The Mozart Question
Michael Morpurgo's THE MOZART QUESTION begins with the narrator, a young female journalist from London, reflecting on the question that she (and certainly many other authors) gets most often: Why did you become a writer? To answer, she reflects on one of her first writing assignments, which she received by accident --- to interview the world's greatest living violinist, Paolo Levi, at his home in Venice.
The narrator is warned by her editor to be sensitive to the legendarily reclusive and eccentric Levi and, above all, not to ask him "the Mozart question." Fortunately for her, she doesn't even know what the Mozart question is. Instead, as she arrives in Venice and sits down with the shabbily elegant Levi in his apartment, she asks the first question that pops into her mind: "What made you pick up a violin and play that first time?"
As it turns out, this is the only question the young reporter needs to ask. This question --- which gets at the heart of Levi's entire history, which embodies his whole approach to making music --- sends Levi off into an intensely personal recollection of his childhood, his family history, and the violin that inspired him to make music in the first place. The result is a story both historically significant and deeply personal, one that readers won't soon forget.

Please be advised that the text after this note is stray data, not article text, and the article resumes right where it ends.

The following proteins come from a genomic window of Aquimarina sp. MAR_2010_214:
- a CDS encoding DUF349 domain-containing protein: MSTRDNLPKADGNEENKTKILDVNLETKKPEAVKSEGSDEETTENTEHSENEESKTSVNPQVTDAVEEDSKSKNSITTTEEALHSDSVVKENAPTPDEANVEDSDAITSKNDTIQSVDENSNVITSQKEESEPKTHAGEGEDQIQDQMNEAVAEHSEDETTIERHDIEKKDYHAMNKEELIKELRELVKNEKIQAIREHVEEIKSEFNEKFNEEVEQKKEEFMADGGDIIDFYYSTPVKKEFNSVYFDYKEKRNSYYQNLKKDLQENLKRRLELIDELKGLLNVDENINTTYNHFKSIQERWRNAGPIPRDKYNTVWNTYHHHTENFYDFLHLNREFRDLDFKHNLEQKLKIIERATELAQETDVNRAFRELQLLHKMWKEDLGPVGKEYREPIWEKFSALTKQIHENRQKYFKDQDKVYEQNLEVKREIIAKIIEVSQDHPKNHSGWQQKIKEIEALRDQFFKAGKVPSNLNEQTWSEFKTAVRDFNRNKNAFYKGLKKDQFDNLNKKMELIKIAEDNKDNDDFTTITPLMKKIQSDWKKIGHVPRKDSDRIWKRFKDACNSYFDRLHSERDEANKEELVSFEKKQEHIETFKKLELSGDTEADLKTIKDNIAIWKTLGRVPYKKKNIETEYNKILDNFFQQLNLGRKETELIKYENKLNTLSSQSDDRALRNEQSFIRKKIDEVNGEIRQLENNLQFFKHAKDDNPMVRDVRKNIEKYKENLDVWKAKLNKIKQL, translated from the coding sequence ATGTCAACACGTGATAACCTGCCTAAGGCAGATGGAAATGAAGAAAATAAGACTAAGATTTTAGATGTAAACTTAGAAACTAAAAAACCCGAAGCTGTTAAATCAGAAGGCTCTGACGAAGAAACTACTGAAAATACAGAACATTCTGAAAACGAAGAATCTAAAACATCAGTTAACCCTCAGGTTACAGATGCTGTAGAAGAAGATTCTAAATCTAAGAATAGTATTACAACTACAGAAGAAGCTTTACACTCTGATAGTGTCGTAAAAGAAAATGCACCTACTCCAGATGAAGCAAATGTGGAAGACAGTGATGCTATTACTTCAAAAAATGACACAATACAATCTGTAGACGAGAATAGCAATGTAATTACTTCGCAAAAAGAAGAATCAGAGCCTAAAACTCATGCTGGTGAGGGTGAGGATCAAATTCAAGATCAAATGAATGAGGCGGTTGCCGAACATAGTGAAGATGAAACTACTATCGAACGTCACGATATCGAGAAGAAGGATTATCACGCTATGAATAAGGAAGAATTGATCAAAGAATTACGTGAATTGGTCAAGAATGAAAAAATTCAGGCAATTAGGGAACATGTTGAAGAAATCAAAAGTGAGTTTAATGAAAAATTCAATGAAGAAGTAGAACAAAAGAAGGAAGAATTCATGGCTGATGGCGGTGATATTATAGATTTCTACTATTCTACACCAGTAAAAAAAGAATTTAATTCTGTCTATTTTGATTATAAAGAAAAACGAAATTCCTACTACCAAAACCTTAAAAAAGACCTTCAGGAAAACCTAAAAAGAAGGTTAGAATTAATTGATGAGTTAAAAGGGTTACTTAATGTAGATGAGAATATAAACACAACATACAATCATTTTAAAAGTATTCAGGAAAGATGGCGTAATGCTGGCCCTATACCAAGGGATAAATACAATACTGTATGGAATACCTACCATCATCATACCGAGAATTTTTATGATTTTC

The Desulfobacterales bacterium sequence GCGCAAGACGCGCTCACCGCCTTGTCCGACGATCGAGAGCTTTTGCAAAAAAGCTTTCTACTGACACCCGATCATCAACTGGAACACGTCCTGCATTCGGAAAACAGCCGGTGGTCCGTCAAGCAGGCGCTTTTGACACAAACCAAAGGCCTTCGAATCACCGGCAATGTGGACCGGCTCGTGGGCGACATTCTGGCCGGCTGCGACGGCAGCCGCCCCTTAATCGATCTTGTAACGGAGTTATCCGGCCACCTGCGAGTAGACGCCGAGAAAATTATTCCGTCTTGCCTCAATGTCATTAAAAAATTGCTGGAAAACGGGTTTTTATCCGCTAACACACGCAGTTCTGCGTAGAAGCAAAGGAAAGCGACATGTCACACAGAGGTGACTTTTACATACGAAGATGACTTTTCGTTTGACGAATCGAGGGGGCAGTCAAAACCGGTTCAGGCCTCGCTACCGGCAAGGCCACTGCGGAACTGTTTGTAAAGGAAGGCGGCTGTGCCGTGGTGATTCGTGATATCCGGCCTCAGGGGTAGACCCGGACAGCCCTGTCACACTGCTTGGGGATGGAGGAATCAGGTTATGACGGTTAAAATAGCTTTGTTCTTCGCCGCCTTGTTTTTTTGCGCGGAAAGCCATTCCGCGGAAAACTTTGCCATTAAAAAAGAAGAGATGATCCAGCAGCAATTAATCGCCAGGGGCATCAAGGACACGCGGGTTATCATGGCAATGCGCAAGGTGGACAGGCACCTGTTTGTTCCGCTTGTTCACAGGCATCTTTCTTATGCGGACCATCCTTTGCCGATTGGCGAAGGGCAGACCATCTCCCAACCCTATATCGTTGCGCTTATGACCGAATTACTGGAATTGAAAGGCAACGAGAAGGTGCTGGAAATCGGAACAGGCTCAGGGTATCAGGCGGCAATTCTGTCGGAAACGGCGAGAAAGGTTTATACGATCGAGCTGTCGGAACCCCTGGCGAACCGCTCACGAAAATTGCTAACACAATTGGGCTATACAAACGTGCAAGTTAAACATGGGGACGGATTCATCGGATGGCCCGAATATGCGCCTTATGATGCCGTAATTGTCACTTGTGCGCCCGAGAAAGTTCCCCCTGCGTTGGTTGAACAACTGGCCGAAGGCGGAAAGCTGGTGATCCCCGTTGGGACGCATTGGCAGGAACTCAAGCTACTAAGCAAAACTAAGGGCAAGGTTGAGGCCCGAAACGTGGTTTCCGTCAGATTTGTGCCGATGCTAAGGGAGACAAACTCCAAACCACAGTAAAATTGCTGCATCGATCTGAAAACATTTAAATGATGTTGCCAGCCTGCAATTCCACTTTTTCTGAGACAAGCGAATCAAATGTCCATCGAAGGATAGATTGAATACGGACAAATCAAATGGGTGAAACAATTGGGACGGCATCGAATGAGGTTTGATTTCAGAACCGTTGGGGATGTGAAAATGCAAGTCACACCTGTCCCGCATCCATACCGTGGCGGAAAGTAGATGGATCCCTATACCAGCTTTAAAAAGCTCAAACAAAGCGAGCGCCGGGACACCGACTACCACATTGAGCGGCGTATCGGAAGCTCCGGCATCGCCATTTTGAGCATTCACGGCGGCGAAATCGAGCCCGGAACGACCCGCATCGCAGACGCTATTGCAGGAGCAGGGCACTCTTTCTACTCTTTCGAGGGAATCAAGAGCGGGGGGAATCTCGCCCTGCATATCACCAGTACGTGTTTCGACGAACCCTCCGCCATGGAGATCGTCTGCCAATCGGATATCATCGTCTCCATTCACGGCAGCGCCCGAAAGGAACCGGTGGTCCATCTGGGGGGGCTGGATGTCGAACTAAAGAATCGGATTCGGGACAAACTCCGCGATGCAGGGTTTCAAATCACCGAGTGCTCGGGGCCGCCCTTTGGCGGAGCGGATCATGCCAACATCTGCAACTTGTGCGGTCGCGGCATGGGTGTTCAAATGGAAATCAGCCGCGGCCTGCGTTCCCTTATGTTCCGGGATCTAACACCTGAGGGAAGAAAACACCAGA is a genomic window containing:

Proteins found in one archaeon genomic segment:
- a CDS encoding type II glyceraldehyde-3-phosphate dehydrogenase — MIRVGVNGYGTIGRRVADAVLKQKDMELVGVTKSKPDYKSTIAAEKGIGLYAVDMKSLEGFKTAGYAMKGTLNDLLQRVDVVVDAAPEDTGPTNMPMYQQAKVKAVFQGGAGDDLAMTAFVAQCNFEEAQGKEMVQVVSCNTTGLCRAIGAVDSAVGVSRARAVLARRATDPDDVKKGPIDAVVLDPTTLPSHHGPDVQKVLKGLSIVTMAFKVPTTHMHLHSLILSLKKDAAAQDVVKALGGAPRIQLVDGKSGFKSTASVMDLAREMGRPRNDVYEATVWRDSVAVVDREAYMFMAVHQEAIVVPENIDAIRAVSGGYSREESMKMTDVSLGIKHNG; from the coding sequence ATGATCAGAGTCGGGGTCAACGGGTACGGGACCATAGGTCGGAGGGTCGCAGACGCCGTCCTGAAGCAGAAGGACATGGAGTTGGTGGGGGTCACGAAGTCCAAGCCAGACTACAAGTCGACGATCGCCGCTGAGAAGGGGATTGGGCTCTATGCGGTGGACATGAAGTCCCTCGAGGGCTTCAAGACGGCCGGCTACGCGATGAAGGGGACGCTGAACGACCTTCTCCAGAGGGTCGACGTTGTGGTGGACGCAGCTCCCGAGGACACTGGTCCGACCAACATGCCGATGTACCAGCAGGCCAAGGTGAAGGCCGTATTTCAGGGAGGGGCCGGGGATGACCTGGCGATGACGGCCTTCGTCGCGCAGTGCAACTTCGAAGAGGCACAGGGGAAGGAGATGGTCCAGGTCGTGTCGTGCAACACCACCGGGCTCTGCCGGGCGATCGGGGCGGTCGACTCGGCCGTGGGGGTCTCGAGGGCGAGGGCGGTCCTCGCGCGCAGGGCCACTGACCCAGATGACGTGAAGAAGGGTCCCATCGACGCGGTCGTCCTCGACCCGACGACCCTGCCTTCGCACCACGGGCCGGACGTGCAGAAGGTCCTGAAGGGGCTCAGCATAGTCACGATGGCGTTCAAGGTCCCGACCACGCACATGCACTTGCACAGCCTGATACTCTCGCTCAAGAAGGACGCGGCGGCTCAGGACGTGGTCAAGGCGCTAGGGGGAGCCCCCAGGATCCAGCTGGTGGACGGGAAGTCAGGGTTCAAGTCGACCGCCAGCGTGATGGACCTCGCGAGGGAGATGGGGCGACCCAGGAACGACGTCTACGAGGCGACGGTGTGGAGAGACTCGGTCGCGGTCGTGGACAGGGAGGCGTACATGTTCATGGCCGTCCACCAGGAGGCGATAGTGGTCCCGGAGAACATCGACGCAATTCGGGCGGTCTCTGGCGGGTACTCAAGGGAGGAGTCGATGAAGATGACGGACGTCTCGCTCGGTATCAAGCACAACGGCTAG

Without giving too much away, young Paolo, at the age of nine, learned as much about the bravery and sacrifices of his parents and others like them as he did about playing the violin in those early years. Morpurgo's story underscores not only the potential of music for bringing people together, strengthening them, and inspiring redemption and miracles, but also the deeply emotional aspect of music, which can bring families together or wrench people apart.
THE MOZART QUESTION is lovingly, thoughtfully illustrated with Michael Foreman's blue-tinged watercolors, which skillfully depict not only the story's dark, tragic heart, but also its redemptive message, conveyed in part through the sunbathed skylines of Venice on the book's endpapers.
Morpurgo's tale is straightforwardly told, almost fable-like in its simplicity and emotional impact. Its simple language and elegant structure would make THE MOZART QUESTION an excellent book for parents and teachers to read with children, opening the door to more questions about family history, historic atrocities, and the miraculous powers of music to resist and overcome even the most shocking evils.
Reviewed by Norah Piehl on February 26, 2008
The Mozart Question
- Publication Date: February 26, 2008
- Hardcover: 80 pages
- Publisher: Candlewick
- ISBN-10: 0763635529
- ISBN-13: 9780763635527